“Newspaper editors are men who separate the wheat from the chaff, and then print the chaff.”
–Adlai E. Stevenson
I think it interesting that certain professions, perhaps recognized in an ethereal sense as laudable, are pilloried in the practical. Journalism, unfortunately, often bears this scarlet moniker in the public’s mind.
The late Adlai Stevenson, former governor of Illinois, two-time Democratic presidential nominee, ambassador to the United Nations — and whose quote up top about newspaper editors is one of my favorites — encapsulates the sentiment of many with some pithy wit.
And yet, the closer a newspaper is with its audience, the more hyper-local its focus, the more proprietary readers feel toward it; and the more it is revered and valued. This is, in my opinion, why readers love Metro Times.
If America’s daily newspapers are democracy’s bulwark (insert amber grain and purple mountains b-roll), then alternative newsweeklies are the megaphone of its disenfranchised, spotlight for its undiscovered artists and exposers of its sinuous underbelly.
As I stand atop the proverbial high dive this Monday morning, which is MT’s deadline day, peering down toward the deep end of the pool (in this case, this week’s current issue), the butterflies are in full flutter.
This being the first issue under my purview, my colleagues and I agreed it both necessary and neighborly to introduce myself to the people whose loyalty we value and safeguard.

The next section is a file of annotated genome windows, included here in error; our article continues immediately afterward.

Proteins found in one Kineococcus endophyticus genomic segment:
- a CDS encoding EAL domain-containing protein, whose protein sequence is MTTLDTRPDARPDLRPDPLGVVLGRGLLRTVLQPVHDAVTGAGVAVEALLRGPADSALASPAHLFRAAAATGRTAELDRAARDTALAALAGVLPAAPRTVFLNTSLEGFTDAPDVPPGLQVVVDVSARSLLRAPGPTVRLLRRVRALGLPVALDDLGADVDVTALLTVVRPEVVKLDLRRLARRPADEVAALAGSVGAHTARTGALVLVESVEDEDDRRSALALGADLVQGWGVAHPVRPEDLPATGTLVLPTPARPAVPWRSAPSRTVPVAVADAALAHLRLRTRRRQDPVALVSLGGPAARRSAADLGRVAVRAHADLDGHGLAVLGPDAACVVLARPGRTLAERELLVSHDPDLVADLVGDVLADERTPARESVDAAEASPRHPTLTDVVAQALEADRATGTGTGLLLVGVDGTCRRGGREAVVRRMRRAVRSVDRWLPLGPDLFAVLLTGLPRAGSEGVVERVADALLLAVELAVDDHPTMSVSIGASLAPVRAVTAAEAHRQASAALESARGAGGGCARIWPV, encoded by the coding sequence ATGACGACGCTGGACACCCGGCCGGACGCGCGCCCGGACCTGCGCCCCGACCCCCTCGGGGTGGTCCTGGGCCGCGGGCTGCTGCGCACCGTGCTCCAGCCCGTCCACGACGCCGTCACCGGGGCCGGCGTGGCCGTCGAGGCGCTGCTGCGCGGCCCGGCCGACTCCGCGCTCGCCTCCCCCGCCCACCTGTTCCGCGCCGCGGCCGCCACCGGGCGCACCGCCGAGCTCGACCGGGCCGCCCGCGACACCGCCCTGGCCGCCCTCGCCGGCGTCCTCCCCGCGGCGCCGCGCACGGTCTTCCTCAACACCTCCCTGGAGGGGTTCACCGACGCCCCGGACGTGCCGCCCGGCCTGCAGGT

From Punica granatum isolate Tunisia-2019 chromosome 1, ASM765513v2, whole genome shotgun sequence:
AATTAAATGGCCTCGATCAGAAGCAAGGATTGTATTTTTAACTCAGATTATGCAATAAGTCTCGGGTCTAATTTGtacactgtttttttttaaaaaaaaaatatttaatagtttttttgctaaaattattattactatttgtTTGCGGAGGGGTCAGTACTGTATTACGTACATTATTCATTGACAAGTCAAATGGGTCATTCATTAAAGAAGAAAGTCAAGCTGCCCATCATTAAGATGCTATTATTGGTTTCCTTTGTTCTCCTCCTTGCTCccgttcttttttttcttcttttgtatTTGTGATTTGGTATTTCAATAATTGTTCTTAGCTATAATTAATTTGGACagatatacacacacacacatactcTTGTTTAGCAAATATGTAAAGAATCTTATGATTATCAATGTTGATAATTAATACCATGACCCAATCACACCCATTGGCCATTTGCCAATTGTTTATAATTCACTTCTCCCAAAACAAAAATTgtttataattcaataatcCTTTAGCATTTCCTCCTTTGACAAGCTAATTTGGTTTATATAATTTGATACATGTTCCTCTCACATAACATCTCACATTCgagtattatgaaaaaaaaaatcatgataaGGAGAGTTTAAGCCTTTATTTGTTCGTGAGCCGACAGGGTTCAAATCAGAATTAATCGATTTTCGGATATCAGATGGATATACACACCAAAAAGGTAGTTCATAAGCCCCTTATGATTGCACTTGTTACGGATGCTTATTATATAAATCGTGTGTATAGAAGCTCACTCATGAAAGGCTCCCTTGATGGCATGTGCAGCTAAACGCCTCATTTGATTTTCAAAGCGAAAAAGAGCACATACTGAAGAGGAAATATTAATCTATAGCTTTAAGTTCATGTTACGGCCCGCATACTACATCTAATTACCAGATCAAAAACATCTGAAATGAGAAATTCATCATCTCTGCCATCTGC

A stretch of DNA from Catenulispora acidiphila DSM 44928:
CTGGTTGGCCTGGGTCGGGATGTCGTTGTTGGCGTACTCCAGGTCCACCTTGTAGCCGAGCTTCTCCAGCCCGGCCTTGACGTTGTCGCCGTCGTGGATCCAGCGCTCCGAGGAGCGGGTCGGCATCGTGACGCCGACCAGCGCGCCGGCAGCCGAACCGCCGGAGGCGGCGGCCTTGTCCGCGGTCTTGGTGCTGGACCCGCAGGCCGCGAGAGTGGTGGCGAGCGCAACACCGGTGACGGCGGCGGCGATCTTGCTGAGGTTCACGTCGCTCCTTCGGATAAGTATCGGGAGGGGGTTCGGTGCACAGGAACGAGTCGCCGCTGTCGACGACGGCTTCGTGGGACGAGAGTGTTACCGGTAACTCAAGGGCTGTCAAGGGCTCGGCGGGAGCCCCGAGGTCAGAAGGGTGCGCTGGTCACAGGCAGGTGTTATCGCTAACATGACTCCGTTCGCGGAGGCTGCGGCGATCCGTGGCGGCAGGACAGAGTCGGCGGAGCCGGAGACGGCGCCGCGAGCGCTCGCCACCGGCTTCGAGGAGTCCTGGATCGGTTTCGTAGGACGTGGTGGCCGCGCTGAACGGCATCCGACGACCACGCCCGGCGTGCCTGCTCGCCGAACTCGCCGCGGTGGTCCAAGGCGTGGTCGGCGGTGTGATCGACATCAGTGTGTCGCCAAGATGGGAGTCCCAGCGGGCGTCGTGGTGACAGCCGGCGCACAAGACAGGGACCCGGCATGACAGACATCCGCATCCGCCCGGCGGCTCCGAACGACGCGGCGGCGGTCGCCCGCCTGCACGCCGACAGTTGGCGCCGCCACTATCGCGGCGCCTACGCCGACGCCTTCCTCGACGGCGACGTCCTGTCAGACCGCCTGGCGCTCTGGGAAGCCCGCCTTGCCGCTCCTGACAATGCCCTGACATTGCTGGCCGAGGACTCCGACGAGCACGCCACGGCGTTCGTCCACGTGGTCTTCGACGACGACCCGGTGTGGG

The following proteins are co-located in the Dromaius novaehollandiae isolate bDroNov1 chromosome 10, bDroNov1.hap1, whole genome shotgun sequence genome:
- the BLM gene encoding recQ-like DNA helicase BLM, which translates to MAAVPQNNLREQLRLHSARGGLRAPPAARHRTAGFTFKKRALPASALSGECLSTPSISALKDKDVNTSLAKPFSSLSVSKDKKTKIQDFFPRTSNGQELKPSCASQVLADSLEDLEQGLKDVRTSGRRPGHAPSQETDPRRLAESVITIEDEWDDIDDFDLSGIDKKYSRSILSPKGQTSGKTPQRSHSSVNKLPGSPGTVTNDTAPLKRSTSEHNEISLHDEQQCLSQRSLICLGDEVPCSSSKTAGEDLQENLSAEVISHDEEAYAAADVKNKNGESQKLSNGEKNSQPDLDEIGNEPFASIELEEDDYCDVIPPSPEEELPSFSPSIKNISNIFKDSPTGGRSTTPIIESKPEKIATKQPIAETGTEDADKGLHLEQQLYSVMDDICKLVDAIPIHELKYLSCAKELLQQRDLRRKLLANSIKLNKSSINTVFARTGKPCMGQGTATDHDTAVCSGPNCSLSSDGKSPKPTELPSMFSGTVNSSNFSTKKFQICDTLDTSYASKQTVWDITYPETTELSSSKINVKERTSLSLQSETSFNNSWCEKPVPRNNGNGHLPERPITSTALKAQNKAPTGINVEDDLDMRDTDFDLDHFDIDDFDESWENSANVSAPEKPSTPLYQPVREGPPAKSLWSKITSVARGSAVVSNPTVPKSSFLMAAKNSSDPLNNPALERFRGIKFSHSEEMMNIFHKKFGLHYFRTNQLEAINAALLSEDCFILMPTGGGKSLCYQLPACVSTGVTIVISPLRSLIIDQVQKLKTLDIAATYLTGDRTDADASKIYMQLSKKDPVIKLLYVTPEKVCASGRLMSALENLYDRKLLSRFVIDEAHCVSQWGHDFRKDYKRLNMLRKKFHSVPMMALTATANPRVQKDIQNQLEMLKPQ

Riddle me this, readers: What do Harry Truman, Lyndon B. Johnson, U-M’s Gary Moeller, Nicklas Lidstrom, Disney’s Robert Iger and I have in common? Not much, frankly, except each of us entered into a leadership role succeeding a storied predecessor.
In my case, the aura of W. Kim Heron looms large. A revered journalist in Detroit, Heron held the editorship for six years, and was MT’s managing editor for several years before that. In all, he can claim his fingerprints touched more than 800 issues during his tenure.
Respected for his integrity and beloved by his staff, Heron’s presence casts a long shadow. Yet, based upon his deferential departure letter to MT’s readers, he would likely eschew the praise and instead cast the lauds on the paper’s editorial infrastructure, led by venerable editors Michael Jackman and Curt Guyette. However, this much I know to be true: any team is only as strong as the captain in the wheelhouse.
Shadows aside, Publisher Chris Sexson made his decision and hired me to succeed Heron. This position is, far and above, the most competitive post I have ever gone after; and he let me know there was no shortage of qualified candidates. I am grateful for the opportunity and humbled by his confidence.
I recognize the hard-fought respect earned by Heron and his predecessors is not a birthright of this job. There is much to do and much to prove. Flowery words are nice, but the proof, they say, is in the pudding.
I am eager to engage with the readership, both in print and digitally. I thought blogging about the job’s exploits would be a good start and invite everyone to see my life, unedited, on metrotimes.com.
Call, email, write and drop by. The editor’s desk is only as useful as the audience that engages its occupant; and based upon past performance, I expect future results to be positive – and to be kept fairly busy.
Bryan Gottlieb is the new editor at Metro Times. Contact him at email@example.com